On the political side, there was very little talk of the US, aside from some encouraging remarks about the activities at the state level with CA’s proposed scheme and RGGI (regional greenhouse gas initiative) in the Northeast. For the most part the market has written-off the US until the next administration. These days Canada was taking the heat as their new government has essentially said they won’t meet their Kyoto targets, and they won’t try. Couldn’t help but get the sense that we were being left behind in some ways and that the ramifications extended well beyond the carbon market. But given the growing awareness among the people of the US, I have little doubt that we will get on track soon and hopefully take the lead in creating a sustainable energy future. (on that grassroots tip, check out this cool link that’s going around - - sign up!)

Anyway, I’ll stop here, and promise to have more posts on the carbon market soon – which I’ve neglected on the blog, because I spend so much work-time on it – but I think it really is the most exciting aspect of sustainable development going on today. So, the bottom line is that it was a great time with a great bunch of people with all kinds of backgrounds and motivations, the market is unlike any other, but has shown signs of quick maturity (including weathering its first “crash” over the past couple weeks, and models on the exhibition floor at the conference), and there’s plenty of opportunity to ‘do well while doing good’ in environmental markets. Stay going…

Thursday, May 04, 2006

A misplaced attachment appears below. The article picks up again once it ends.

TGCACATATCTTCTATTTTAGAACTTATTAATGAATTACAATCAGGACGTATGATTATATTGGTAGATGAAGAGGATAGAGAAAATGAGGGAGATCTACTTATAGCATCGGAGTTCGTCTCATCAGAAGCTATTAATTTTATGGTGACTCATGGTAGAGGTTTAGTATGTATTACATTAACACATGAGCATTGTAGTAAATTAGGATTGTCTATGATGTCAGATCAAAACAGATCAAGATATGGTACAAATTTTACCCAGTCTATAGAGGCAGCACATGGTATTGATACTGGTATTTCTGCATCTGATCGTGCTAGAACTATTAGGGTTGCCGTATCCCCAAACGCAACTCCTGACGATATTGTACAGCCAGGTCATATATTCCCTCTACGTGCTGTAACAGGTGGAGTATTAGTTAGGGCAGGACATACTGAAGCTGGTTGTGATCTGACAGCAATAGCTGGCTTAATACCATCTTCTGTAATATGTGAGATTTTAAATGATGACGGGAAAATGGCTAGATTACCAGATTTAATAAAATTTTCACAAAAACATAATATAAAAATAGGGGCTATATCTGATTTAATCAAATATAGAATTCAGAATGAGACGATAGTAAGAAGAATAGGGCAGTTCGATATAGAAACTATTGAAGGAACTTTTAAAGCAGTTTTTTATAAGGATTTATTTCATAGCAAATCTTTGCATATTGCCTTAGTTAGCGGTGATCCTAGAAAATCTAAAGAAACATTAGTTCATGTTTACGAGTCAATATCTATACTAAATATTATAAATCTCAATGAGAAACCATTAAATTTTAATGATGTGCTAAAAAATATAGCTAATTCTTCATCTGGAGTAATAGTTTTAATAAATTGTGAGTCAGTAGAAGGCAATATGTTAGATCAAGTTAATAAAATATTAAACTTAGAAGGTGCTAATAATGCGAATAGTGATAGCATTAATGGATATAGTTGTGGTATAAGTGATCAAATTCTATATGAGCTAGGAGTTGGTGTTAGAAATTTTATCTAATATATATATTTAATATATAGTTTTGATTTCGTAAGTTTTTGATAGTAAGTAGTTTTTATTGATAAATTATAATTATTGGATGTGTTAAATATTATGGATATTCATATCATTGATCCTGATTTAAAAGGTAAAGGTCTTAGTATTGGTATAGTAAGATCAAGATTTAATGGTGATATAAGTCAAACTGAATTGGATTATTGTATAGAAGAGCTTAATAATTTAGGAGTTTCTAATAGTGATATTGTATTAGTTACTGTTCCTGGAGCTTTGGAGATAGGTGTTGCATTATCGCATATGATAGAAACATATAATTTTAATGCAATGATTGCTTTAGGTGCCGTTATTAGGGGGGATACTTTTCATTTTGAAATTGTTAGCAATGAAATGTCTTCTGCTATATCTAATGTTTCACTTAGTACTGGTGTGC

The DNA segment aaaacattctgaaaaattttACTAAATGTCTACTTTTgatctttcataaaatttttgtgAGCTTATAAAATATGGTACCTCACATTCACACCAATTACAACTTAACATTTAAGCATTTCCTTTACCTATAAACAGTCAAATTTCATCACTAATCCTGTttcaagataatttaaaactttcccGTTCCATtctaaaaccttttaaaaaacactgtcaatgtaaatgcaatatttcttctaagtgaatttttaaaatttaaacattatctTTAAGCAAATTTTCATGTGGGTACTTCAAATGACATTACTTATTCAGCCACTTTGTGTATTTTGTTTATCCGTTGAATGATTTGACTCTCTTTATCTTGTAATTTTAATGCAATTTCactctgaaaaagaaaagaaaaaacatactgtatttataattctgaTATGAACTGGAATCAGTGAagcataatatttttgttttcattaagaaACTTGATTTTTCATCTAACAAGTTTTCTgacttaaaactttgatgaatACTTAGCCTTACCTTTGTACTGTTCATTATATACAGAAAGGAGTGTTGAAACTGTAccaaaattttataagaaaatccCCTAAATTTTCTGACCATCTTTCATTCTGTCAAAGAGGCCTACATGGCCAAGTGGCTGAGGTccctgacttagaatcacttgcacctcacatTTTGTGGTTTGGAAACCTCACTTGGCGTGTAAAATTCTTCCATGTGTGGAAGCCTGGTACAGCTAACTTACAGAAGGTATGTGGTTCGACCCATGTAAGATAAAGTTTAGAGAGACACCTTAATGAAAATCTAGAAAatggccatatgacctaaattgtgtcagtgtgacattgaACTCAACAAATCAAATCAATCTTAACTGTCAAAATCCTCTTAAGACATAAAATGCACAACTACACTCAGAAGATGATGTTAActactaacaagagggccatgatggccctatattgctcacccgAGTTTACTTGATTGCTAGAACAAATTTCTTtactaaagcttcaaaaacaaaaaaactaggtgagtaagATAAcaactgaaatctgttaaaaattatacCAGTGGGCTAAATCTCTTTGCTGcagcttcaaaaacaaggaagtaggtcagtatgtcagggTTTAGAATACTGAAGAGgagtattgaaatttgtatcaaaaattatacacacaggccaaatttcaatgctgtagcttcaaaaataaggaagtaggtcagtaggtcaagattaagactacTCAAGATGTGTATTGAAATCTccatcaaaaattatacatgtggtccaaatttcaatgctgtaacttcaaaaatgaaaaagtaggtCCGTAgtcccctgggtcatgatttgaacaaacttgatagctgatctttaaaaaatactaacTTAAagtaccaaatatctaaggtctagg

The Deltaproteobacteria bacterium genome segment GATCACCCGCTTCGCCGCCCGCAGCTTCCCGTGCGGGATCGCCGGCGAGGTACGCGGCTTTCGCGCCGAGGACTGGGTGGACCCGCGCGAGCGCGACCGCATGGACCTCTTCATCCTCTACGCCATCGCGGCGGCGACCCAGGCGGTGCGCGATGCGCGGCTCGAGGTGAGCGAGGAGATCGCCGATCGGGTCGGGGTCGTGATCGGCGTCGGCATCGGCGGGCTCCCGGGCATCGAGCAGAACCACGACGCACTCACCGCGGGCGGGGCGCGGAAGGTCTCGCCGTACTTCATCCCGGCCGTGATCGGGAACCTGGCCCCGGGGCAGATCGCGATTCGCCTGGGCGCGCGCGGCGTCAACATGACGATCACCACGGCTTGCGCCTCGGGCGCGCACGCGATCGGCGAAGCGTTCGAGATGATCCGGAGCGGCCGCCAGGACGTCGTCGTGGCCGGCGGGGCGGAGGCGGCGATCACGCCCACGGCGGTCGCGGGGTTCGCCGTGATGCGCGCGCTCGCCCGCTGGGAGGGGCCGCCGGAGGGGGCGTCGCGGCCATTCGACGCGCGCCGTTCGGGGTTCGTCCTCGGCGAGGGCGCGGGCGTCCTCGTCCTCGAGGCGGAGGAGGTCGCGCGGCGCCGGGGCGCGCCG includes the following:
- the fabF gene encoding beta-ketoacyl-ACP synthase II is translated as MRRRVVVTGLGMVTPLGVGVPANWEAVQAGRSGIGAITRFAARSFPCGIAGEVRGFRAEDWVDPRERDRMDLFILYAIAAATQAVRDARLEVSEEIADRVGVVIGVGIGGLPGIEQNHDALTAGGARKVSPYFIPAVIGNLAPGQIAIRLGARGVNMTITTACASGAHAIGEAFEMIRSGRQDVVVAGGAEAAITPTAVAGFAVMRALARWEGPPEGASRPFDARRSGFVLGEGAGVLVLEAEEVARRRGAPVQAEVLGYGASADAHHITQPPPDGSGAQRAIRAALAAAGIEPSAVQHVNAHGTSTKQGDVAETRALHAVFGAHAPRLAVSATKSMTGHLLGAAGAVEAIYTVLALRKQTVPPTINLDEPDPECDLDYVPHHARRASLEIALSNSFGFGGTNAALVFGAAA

Ethanol - hype, threats and opportunities

News was out a few days ago that Goldman Sachs picked up a $30 million piece of Iogen, which is backed by Shell and is one of the two big cellulose ethanol players (along with Celunol (formerly BC International) of Dedham, MA).

There’s no doubt the hype is growing in the ethanol space – as this article from my brother points out – certainly wouldn’t recommend buying stock at this point. But I think there’s little doubt that ethanol and other biofuels (methane, biodiesel) will play a significant role in a sustainable future – as they already are in Brazil and Sweden.

Another big piece of news in the space is that the IRS just published Form 8911 Alternative Fuel Vehicle Refueling PropertyCredit which provides the first ever federal income tax credit for the installation of E85 fueling systems. It was part of the 2005 Energy Policy Act and provides a 30% federal income tax credit, up to $30,000 per property, to install alternative fuel dispensing systems (this news from the National Ethanol Vehicle Coalition)

Clearly the momentum is building in the US, which is great. There are some criticisms and concerns, however.